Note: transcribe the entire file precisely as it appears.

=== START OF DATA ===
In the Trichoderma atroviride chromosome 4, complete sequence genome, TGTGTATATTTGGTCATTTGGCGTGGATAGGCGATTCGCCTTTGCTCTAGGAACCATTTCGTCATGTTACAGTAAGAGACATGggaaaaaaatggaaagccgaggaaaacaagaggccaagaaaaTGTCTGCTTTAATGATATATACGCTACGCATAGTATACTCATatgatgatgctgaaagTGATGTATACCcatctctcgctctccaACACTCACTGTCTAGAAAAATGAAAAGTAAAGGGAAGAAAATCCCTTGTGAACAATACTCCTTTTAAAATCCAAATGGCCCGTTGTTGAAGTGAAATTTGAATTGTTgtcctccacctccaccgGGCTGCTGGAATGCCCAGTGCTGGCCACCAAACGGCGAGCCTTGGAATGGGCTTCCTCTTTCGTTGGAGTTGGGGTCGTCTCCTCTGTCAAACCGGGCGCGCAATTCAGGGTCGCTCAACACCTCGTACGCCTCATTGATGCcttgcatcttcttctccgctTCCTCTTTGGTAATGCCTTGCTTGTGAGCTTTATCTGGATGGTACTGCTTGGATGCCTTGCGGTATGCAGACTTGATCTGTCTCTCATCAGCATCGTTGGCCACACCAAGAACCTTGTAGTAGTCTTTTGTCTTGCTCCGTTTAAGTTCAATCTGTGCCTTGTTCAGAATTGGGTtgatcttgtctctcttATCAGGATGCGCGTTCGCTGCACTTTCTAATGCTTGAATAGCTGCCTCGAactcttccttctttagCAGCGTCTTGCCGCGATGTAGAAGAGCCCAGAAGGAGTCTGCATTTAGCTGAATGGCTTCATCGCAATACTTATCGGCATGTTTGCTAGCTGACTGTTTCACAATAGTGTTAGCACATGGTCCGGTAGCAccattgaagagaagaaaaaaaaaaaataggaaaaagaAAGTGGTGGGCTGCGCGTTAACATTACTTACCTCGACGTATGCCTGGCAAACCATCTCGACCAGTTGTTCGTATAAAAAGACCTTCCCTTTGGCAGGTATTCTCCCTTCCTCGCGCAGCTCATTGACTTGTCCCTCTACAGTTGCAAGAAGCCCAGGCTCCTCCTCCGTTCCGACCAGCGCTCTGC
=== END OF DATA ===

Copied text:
In the Trichoderma atroviride chromosome 4, complete sequence genome, TGTGTATATTTGGTCATTTGGCGTGGATAGGCGATTCGCCTTTGCTCTAGGAACCATTTCGTCATGTTACAGTAAGAGACATGggaaaaaaatggaaagccgaggaaaacaagaggccaagaaaaTGTCTGCTTTAATGATATATACGCTACGCATAGTATACTCATatgatgatgctgaaagTGATGTATACCcatctctcgctctccaACACTCACTGTCTAGAAAAATGAAAAGTAAAGGGAAGAAAATCCCTTGTGAACAATACTCCTTTTAAAATCCAAATGGCCCGTTGTTGAAGTGAAATTTGAATTGTTgtcctccacctccaccgGGCTGCTGGAATGCCCAGTGCTGGCCACCAAACGGCGAGCCTTGGAATGGGCTTCCTCTTTCGTTGGAGTTGGGGTCGTCTCCTCTGTCAAACCGGGCGCGCAATTCAGGGTCGCTCAACACCTCGTACGCCTCATTGATGCcttgcatcttcttctccgctTCCTCTTTGGTAATGCCTTGCTTGTGAGCTTTATCTGGATGGTACTGCTTGGATGCCTTGCGGTATGCAGACTTGATCTGTCTCTCATCAGCATCGTTGGCCACACCAAGAACCTTGTAGTAGTCTTTTGTCTTGCTCCGTTTAAGTTCAATCTGTGCCTTGTTCAGAATTGGGTtgatcttgtctctcttATCAGGATGCGCGTTCGCTGCACTTTCTAATGCTTGAATAGCTGCCTCGAactcttccttctttagCAGCGTCTTGCCGCGATGTAGAAGAGCCCAGAAGGAGTCTGCATTTAGCTGAATGGCTTCATCGCAATACTTATCGGCATGTTTGCTAGCTGACTGTTTCACAATAGTGTTAGCACATGGTCCGGTAGCAccattgaagagaagaaaaaaaaaaaataggaaaaagaAAGTGGTGGGCTGCGCGTTAACATTACTTACCTCGACGTATGCCTGGCAAACCATCTCGACCAGTTGTTCGTATAAAAAGACCTTCCCTTTGGCAGGTATTCTCCCTTCCTCGCGCAGCTCATTGACTTGTCCCTCTACAGTTGCAAGAAGCCCAGGCTCCTCCTCCGTTCCGACCAGCGCTCTGC